Now the toppings seem complex but really not. It complements the fish and rice instead of taking over the flavors. This one piece of nigiri was a stand-out.

1. daikon oroshi grated daikon
Daikon is a Japanese radish and is in season during the winter. It’s used in grated form added to many foods in Japanese cuisine. It’s topped on grilled or raw fish, added to udon, rice bowls, grilled vegetables like eggplant. In solid form, daikon is added to a lot of our winter dishes like oden, nabe hot pot. Daikon and daikon oroshi is a must in any Japanese kitchen.

This piece of nigiri had a teensy dollop of daikon oroshi.

2. Kujyo negi
Negi is Japanese green onions or scallions. Kujyo negi is just a variation of Japanese green onion. The root portion is a bit thicker and seen in hot pots or sukiyaki whole.

3. Myoga
Myoga is a type of ginger and they are so delicious.

They come in two forms: stick or bulb:

They are commonly used as a garnish for grilled foods – generally fish. Both the stick and bulb can also be pickled to eat with rice. Yum.

For the sushi, the itamae-san sushi chef cut them in ultra thin strips and added the teensy bulb shape on the aji. The nigiri was then spritzed with kabosu (a citrus that is used when yuzu is out of season).

And there you have it – sushi garnish 101.
You’re welcome.

Lettuces Raw & Cooked, Toasted Almond Vinaigrette, Slow-Cooked Egg

This recipe sounded so amazing, I needed to bookmark it here before I forgot. It’s from Central Kitchen’s Michael Gaines. Published in April 2012 on foodart.com

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For 4 servings

Almond vinaigrette:
• 2 cups almonds, toasted
• 6 Tbsps. lemon vinegar
• 2 cloves garlic, grated on a Microplane
• 1 lemon, zested
• 1 2/3 tsps. salt
• 1 cup extra-virgin olive oil
• 1/2 cup almond oil

Place almonds in a mortar; crush with a pestle; place in large bowl; whisk in vinegar, garlic, zest, and salt; gradually add oils, whisking constantly; cover with plastic wrap; reserve.

Warm lettuce cream:
• 1 head butter lettuce, blanched in salted water
• 15 seconds and shocked
• 1 1/4 cups heavy cream
• 1 Tbsp. salt

Squeeze water out of lettuce; place in a blender; add cream and salt; blend until smooth; strain through fine chinois into a saucepan; heat over medium heat until warm; remove from heat; reserve (keep warm).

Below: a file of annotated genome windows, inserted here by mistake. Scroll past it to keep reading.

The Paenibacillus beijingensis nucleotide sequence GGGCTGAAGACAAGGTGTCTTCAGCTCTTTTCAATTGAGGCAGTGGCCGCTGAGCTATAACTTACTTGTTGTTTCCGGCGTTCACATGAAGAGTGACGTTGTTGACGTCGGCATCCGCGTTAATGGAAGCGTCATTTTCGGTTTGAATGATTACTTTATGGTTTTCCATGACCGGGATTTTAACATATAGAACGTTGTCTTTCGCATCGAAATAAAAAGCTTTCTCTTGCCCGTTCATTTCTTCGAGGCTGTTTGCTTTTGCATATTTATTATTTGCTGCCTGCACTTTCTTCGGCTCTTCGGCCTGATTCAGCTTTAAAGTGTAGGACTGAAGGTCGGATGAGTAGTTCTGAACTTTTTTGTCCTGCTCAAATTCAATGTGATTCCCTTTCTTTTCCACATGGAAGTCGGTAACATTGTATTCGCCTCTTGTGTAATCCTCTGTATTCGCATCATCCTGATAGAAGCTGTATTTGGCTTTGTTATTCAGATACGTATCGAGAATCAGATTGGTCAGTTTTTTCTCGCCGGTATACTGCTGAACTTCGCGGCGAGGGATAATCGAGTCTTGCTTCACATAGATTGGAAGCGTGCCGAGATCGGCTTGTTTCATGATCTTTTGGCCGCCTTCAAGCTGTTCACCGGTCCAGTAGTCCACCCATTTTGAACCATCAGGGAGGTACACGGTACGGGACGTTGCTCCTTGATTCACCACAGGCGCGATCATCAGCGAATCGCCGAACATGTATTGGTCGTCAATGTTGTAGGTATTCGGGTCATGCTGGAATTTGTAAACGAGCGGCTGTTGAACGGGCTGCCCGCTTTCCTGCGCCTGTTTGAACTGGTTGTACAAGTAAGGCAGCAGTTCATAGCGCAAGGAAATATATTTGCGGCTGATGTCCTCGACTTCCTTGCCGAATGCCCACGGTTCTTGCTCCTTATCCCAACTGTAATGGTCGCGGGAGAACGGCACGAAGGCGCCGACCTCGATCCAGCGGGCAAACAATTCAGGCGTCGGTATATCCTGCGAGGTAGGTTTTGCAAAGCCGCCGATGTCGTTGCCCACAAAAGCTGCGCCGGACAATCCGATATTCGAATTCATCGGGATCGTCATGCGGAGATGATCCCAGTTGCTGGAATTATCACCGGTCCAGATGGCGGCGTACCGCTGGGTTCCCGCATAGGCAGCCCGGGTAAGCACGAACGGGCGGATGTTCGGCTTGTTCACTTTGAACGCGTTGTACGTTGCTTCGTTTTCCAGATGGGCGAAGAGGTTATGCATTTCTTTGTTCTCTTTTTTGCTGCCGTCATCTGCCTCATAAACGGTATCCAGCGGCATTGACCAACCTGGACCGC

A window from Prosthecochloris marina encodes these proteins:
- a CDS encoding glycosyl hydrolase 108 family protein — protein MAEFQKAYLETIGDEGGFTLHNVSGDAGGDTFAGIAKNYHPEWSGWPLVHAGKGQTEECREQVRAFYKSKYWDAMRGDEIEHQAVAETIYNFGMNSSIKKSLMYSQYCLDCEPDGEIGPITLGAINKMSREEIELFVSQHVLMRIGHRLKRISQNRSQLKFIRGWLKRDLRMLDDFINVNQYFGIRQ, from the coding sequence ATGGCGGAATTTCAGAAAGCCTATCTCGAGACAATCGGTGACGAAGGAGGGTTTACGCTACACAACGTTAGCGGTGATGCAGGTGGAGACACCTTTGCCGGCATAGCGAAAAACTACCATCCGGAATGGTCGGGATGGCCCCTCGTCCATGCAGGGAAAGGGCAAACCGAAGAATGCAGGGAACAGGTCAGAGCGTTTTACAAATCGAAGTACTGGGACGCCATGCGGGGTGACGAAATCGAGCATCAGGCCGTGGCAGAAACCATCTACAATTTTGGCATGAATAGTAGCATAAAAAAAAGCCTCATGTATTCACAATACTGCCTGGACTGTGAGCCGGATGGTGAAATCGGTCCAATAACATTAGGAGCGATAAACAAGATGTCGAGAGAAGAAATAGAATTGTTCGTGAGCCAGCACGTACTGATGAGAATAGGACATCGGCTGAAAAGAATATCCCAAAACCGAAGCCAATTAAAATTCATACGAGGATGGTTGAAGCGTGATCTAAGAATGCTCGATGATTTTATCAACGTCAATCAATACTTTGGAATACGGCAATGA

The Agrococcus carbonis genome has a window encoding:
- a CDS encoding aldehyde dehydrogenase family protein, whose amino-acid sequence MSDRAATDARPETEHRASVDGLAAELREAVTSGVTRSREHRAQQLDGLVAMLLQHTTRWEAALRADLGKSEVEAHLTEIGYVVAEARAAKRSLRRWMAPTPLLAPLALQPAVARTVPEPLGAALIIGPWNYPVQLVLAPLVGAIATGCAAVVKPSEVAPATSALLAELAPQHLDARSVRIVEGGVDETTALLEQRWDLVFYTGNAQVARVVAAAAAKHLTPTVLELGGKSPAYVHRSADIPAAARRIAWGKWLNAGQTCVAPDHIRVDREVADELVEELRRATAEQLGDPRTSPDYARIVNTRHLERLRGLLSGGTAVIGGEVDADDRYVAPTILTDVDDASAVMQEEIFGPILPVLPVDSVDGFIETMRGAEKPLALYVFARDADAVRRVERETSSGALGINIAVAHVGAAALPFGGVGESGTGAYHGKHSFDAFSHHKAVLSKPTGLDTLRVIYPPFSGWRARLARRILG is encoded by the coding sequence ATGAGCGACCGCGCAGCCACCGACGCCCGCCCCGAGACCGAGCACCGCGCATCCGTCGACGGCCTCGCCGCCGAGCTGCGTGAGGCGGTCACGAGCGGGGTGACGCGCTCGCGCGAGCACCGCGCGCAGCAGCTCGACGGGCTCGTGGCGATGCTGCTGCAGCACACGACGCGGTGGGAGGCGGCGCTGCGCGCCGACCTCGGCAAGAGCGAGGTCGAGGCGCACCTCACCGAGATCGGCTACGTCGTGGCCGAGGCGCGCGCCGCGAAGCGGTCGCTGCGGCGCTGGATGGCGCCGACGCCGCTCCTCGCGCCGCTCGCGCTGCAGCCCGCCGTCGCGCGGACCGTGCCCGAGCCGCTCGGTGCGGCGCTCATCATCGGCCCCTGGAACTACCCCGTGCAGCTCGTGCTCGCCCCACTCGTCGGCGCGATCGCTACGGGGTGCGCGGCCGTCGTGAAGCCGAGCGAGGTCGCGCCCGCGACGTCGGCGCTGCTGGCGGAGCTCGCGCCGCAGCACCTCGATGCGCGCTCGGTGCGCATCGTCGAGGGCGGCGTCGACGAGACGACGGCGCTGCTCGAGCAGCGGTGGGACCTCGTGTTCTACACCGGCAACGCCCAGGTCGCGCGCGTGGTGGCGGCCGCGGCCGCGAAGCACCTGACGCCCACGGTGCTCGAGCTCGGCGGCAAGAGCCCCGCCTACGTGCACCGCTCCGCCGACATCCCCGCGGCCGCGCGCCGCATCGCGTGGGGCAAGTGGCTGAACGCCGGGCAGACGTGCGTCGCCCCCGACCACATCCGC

Assembly:
• 4 lg. eggs
• 5 to 6 varieties firm lettuce leaves or lettuce hearts
• salt
• black pepper, freshly ground

  1. Heat plancha to high.
  2. Place eggs in vacuum-sealable plastic food bag; vacuum seal; cook sous-vide, maintaining water bath at 150°F, 1 hour.
  3. Remove from water bath; crack eggs; separate yolk from whites; reserve (keep warm).
  4. Sear half the lettuces on the plancha; reserve (keep warm).
  5. To serve, spoon lettuce cream on the plate in a circular motion; place the seared lettuce on the plate; season; place egg yolk in the center of the plate; garnish with an assortment of raw lettuce leaves; dress with vinaigrette.

…I don’t have a sous vide machine so I’d most likely just use the dressing and top the salad with a poached egg.

 

Old, Used Food Books

Back in the US, I was obsessd with old cook books. I’d troll eBay and the used book stores in NYC hunting dingy yellowing paged vintage cook books, usually spiral bound. I specifically looked for the ones written by a random person or community collections of recipes put together for church or local organization fundraisers and most likely end up on eBay or used bookstores because generally, people feel bad discarding something that has meaning and stories behind them.

The recipes were never used for cooking – most retro foods are terrifying. Like this gem found on Bon Appetit:

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Uhhhh holy horrifying – it’s apparently a glazed potato ring with floating carrots in Jell-O. Wow. source